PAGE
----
The strange appearance which had given the messenger an idea of a wood moving is easily solved. When the besieging army marched through the wood of Birnam, Malcolm, like a skilful general, instructed his soldiers to hew down every one a bough and bear it before him, by way of concealing the true numbers of his host. This marching of the soldiers with boughs had at a distance the appearance which had frightened the messenger. Thus were the words of the spirit brought to pass, in a sense different from that in which Macbeth had understood them, and one great hold of his confidence was gone.
And now a severe skirmishing took place, in which Macbeth, though feebly supported by those who called themselves his friends, but in reality hated the tyrant and inclined to the party of Malcolm and Macduff, yet fought with the extreme of rage and valour, cutting to pieces all who were opposed to him, till he came to where Macduff was fighting. Seeing Macduff, and remembering the caution of the spirit who had counselled him to avoid Macduff, above all men, he would have turned, but Macduff, who had been seeking him through the whole fight, opposed his turning, and a fierce contest ensued; Macduff giving him many foul reproaches for the murder of his wife and children. Macbeth, whose soul was charged enough with blood of that family already, would still have declined the combat: but Macduff still urged him to it, calling him tyrant, murderer, hell-hound, and villain.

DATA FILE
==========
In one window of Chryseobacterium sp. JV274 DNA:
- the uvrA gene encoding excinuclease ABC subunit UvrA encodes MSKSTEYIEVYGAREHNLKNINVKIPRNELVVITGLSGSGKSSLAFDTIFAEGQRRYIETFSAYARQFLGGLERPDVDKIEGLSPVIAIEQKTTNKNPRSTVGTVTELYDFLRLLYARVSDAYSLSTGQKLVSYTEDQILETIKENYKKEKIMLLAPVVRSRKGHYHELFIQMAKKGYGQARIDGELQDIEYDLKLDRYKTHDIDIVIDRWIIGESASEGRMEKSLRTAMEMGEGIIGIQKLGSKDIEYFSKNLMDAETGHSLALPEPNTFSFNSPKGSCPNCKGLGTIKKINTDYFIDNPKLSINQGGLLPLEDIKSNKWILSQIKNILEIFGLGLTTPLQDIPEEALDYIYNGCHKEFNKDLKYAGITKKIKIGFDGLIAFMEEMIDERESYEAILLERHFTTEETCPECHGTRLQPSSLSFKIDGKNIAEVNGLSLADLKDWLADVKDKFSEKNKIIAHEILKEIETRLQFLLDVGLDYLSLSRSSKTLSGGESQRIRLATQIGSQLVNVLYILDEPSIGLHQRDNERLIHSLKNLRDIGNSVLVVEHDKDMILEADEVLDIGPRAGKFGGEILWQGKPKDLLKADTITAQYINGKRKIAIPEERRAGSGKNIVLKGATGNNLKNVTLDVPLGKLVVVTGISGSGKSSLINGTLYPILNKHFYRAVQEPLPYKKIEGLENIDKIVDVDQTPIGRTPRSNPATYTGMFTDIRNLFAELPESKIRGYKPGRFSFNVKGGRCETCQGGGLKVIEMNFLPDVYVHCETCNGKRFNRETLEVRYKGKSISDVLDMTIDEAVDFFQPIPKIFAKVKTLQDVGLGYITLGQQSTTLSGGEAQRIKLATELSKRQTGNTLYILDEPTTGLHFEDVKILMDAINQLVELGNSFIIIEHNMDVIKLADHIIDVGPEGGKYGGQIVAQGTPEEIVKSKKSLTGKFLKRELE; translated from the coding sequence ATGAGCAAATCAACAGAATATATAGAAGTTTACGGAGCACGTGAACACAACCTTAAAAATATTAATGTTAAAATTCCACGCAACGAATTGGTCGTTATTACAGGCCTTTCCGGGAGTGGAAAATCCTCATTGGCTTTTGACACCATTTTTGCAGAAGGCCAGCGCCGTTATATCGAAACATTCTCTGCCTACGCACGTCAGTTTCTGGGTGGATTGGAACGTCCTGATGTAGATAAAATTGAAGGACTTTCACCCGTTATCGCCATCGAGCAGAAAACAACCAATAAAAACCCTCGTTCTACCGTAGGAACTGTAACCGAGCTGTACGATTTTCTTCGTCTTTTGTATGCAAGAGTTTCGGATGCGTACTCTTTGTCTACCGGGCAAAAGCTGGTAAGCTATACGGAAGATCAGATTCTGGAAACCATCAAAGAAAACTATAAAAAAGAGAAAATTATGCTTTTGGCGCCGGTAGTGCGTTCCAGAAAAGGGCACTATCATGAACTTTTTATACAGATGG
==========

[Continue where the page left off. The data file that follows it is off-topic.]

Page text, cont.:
Then Macbeth remembered the words of the spirit, how none of woman born should hurt him; and smiling confidently he said to Macduff: “Thou losest thy labour, Macduff. As easily thou mayest impress the air with thy sword, as make me vulnerable. I bear a charmed life, which must not yield to one of woman born.”
“Despair thy charm,” said Macduff, “and let that lying spirit whom thou hast served, tell thee, that Macduff was never born of woman, never as the ordinary manner of men is to be born, but was untimely taken from his mother.”
“Accursed be the tongue which tells me so,” said the trembling Macbeth, who felt his last hold of confidence give way; “and let never man in future believe the lying equivocations of witches and juggling spirits, who deceive us in words which have double senses, and while they keep their promise literally, disappoint our hopes with a different meaning. I will not fight with thee.”
“Then live!” said the scornful Macduff; “we will have a show of thee, as men show monsters, and a painted board, on which shall be written: ‘Here men may see the tyrant!'”
“Never,” said Macbeth, whose courage returned with despair; “I will not live to kiss the ground before young Malcolm’s feet, and to be baited with the curses of the rabble. Though Birnam wood be come to Dunsinane, and thou opposed to me, who wast never born of woman, yet will I try the last.” With these frantic words he threw himself upon Macduff, who, after a severe struggle, in the end overcame him, and cutting off his head, made a present of it to the young and lawful king, Malcolm; who took upon him the government which, by the machinations of the usurper, he had so long been deprived of, and ascended the throne of Duncan the Meek, amid the acclamations of the nobles and the people.
From Tales from Shakespeare
by Charles and Mary Lamb